Resources for Kids
There are 5.9 million kids in the U.S. living with a food allergy – that’s a big number, but what does it really mean?
- One in every 13 kids in the U.S. has a food allergy, which equals about two kids in every classroom.
- If all of the kids with a food allergy lived in one state, it would be the 19th largest state (by population) in the U.S.
You may already know other kids in your school, on your sports teams or in your clubs with a food allergy, or maybe you haven’t yet met another kid with food allergies. Either way, it’s important to know you are not alone and there are tons of kids all over the country who are managing food allergies, just like you.
FARE wants you to feel in control of your food allergy. That means working with your parents to help manage your food allergy, educating your friends about food allergies so they can help keep you safe, and raising awareness at your school, too!
You can get started by reading about some of FARE’s educational programs below.
Be a PAL
The Be a PAL: Protect A Life™ From Food Allergies education program can help kids learn how to be a good friend to those with food allergies. Check out our Be a PAL page for more information.
Kids Ask Alexander
Our “Alexander, the Elephant Who Couldn't Eat Peanuts” book series can help you learn how other kids manage food allergies and talk about the feelings that go along with having them. To order the series, please visit our online store at store.foodallergy.org.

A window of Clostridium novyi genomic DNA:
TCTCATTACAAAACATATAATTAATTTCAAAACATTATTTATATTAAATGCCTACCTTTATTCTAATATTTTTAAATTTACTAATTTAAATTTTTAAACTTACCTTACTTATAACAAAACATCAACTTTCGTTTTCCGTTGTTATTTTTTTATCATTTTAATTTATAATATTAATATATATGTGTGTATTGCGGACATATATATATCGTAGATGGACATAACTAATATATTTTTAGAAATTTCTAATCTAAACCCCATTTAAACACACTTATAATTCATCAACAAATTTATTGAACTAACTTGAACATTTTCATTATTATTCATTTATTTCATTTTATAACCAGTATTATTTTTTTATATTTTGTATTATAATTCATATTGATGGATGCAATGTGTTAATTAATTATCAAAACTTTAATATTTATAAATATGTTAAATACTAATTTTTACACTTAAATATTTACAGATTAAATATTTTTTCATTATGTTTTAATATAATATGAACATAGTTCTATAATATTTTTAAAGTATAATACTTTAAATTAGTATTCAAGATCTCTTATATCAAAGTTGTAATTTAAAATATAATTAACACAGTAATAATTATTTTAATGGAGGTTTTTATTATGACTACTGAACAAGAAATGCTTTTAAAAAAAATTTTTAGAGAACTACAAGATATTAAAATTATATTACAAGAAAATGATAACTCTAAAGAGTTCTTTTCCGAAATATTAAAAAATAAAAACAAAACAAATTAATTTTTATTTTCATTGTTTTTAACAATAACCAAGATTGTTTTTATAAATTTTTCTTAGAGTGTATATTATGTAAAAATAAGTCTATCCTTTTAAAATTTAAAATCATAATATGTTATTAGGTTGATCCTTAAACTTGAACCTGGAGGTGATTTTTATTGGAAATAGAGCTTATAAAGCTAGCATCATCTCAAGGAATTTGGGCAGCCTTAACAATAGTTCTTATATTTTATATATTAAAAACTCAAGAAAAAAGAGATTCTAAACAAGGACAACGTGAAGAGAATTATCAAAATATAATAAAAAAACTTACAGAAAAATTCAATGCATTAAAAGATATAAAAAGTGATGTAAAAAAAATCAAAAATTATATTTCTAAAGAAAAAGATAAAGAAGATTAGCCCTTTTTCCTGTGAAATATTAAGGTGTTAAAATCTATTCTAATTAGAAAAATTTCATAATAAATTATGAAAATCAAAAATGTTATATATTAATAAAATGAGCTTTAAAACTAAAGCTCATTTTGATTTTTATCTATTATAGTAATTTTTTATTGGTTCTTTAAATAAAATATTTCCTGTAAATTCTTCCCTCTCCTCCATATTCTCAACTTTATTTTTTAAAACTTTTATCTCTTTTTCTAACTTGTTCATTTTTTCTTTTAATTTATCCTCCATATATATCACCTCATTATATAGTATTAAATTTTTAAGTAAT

You can also ask Alexander the Elephant your questions about having food allergies. See a sample question below.
I'm allergic to peanuts. My older sister doesn't have any food allergies, and she gets mad that we can't eat in certain restaurants because of my food allergy. I feel really bad that she gets so angry. What should I do?
Even if she gets mad sometimes, your older sister loves you and wants you to be safe. Talk to your mom and dad about how you are feeling. Maybe they will take you and your older sister out to different restaurants sometimes, or cook the types of food your sister misses at home instead. Talk to your sister too, and tell her how it makes you feel when she gets mad. I bet she’ll see things differently right away.
You can Ask Alexander your own question by emailing AskAlexander@foodallergy.org. We’ll post select questions and answers so other kids can learn from your question, too!
More Ways to Get Involved: